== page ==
Beyond the top five, the report names the hyperscale market’s other major spenders as Alibaba, IBM, Oracle, SAP and Tencent.
Among these five, Alibaba capex more than doubled in 2017, while growth at both Oracle and SAP was also above average.
Other notables outside of the top ten include Baidu, eBay, JD.com, NTT, PayPal, Salesforce, Yahoo Japan and Yahoo/Oath.
Across all hyperscale operators, 2017 capex equated to just over 7% of total revenues, although the ratio varies greatly by company, from a low of 2% to a high of 17% depending on the nature of the business.
Synergy Research Group chief analyst and research director John Dinsdale says over the last four years the firm has seen many companies try and fail to compete with the leading cloud providers.
“The capex analysis emphasizes the biggest reason why those cloud providers are so difficult to challenge.”
“Can you afford to pump at least a billion dollars a quarter into your data center capex budget? If you can’t, then your ability to meaningfully compete with the market leaders is severely limited.”
“Of course, factors other than capex are at play, but the basic financial table stakes are enormous.”
In the data center industry, the only thing that’s certain is change.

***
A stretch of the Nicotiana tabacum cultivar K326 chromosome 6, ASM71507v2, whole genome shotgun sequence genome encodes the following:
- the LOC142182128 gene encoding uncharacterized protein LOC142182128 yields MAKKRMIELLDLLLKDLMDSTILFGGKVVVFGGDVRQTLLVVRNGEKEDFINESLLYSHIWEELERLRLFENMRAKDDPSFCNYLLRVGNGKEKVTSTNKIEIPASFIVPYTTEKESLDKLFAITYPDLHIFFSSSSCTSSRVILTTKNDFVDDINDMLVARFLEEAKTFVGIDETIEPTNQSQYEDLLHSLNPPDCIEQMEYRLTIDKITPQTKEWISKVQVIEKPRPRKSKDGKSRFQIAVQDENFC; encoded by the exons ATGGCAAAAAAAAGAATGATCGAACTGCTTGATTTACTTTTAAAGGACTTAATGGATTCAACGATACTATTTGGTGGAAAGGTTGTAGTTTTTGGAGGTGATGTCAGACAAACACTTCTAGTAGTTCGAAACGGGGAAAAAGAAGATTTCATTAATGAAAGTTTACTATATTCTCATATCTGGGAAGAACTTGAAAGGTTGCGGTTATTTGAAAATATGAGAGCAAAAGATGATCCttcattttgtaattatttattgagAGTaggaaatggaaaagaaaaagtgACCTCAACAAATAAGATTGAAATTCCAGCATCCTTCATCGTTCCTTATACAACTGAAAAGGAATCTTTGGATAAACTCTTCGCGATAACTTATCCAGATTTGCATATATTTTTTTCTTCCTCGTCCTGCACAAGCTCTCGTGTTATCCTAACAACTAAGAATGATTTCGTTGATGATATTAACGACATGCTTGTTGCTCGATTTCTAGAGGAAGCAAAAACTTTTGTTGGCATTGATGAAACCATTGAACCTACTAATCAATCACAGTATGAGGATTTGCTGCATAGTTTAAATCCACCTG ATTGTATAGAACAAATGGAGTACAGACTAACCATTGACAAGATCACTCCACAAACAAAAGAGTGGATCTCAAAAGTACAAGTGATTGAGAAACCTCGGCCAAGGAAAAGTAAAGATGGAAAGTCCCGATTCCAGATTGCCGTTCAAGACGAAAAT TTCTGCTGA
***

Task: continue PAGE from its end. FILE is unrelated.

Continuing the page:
And this change, like much of the world, is being driven by data. According to IDC, the global datasphere will grow to a whopping 163 zettabytes by 2025. There are a number of ways of putting this into perspective.
My favourite analogy to describe the vastness of our future data production is this one:
If each Petabyte in a Zettabyte were a centimetre,
then we could reach a height 12 times higher than the Burj Khalifa
(the world’s tallest building at 828 meters high).
With more data, from more sources, anticipated over the coming years – the heat is on for operators and businesses to “handle” the growing data deluge as effectively and safely as possible.
In a bid to drive competitive edge, gain control of their costs, and remove themselves from the ever-growing task of data storage, we’re increasingly seeing large enterprises and medium-sized businesses move away from on-premise data centres and have increased reliance on third-party providers.
This is a trend we can expect to see grow throughout the year for a number of reasons, such as:
Using expert cloud providers enables innovation on a new level